It is somewhat amusing to listen to groups representing multi-national corporations attack the gross receipts tax because it will hurt small businesses, discourage individual entrepreneurs, and be paid eventually by working families.
It reminds me of the debate on the inheritance tax when I was a member of the House of Representatives. My memory may not have the numbers exactly right but the argument being made against the tax went something like this: widows who didn’t know how they were going to pay for their next meal needed protection from a tax that exempted the first $650,000.
It is kind of the big guys to be so protective of the little guys, but one wonders what the facts are. Here are some to keep in mind.
The purpose of Governor Blagovejich’s proposal is to reduce the reliance of schools on the property tax and to extend health care coverage to working families that aren’t being covered by their employers and can’t afford to pay for it out of their wages. Without new revenue those goals will not be achieved.
Without question, the property tax is the most difficult tax for new and small businesses to pay.
Under any set of assumptions, working families will pay a smaller share of the gross receipts tax than any other alternative proposal that is being made.
The broad base and the low rate of the gross receipts tax, compared to other taxes, means that it will be spread more evenly and more fairly across all business sectors. The gross receipts tax is also simple and straightforward so it is not as subject to accounting manipulations as the corporate income tax, and is more difficult for multi-national corporations to avoid.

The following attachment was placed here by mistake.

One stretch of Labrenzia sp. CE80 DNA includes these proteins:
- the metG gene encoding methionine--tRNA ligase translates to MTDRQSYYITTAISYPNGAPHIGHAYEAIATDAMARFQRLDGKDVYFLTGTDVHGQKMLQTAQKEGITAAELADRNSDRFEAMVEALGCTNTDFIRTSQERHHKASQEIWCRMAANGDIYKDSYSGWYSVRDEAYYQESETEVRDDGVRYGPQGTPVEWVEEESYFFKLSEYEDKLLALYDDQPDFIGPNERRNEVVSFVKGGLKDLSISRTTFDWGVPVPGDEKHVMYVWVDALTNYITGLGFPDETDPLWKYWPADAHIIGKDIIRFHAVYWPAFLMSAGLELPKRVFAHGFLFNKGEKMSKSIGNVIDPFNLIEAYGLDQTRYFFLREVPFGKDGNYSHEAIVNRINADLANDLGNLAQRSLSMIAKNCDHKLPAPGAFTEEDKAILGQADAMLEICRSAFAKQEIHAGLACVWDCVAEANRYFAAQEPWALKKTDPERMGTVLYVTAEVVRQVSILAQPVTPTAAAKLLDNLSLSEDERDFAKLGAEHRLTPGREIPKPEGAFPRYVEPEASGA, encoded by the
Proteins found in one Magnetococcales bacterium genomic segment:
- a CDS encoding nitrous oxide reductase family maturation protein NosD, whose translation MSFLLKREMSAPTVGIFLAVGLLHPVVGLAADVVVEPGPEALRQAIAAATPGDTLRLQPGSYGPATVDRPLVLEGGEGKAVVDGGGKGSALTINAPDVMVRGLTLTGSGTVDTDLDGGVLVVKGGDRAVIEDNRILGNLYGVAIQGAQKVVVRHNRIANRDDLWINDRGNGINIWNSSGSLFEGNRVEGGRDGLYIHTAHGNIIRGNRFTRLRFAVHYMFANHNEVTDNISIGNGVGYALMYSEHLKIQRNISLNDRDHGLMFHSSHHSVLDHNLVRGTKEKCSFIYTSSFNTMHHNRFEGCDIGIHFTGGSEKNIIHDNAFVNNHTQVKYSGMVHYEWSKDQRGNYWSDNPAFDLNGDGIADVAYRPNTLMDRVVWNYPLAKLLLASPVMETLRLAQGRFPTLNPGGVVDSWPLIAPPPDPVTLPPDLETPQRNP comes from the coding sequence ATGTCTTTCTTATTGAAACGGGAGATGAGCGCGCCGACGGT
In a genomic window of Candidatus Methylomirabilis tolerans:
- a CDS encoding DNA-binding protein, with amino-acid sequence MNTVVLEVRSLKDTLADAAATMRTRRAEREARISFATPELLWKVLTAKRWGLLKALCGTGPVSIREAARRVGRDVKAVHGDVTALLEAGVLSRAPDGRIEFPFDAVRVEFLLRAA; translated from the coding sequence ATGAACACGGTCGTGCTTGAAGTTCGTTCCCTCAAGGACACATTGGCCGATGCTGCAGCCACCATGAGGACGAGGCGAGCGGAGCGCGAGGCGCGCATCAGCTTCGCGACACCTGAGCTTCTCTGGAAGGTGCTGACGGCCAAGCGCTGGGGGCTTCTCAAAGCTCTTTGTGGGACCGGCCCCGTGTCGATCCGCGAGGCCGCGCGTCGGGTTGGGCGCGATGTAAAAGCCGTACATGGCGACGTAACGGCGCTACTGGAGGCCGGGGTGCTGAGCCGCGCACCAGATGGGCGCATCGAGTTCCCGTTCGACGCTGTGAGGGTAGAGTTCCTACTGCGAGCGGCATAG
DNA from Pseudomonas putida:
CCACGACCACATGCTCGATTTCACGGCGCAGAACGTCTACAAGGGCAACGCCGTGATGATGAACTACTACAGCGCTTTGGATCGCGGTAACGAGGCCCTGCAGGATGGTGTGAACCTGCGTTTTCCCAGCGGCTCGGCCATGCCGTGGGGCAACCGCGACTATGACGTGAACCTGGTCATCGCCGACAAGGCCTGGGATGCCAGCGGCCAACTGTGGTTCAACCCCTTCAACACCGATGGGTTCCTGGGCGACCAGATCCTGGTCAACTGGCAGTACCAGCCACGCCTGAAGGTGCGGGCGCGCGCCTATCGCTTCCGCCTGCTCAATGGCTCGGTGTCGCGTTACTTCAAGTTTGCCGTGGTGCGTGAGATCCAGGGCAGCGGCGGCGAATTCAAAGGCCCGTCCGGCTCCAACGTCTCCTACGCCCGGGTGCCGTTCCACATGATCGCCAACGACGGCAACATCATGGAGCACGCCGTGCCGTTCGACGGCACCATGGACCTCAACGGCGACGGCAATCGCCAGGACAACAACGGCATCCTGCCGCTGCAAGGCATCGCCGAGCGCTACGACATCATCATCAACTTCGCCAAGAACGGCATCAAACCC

The Tax Foundation, out of Washington, DC, and aligned with big business, has expressed grave concern over the Illinois gross receipts tax. It has a marvelous example of a “hypothetical” small manufacturing company that somehow has its profits reduced by $10,000 as a result of the gross receipts tax even though it is too small to be subject to the tax. It seems that this small company has 30 suppliers all of whom are large enough to be subject to the tax, but none of whom pay any of the tax. Neither the sales or the profits of the 30 large companies are reduced by the tax, because they all pass the tax on to the one small company at the end of the production chain that ends up in the “hypothetical” example paying the tax for all 31 companies.
The small company is put out front like the poor widow, both to divert our attention and draw our sympathy. But even in the Tax Foundation’s fictional account the one small company has a problem only because 30 large companies pass all their tax liabilities onto its narrow shoulders. How real is that “example”? We are supposed to believe that 30 companies large enough to be subject to the tax, don’t pay anything, while one small company, small enough to be exempt from the tax, has to pay the tax for all of them.
Everyone should have a friend like the Tax Foundation looking out for them!
What are the alternatives to the gross receipts tax being suggested by those who want to protect working families? A 5 percent tax on among other things, hair cuts, funerals, doing the laundry, and home repairs, and an increase in the personal income tax from 3% to 5%. Somehow those taxes are “better” for working families than the gross receipts tax.
Be wary of new “friends”.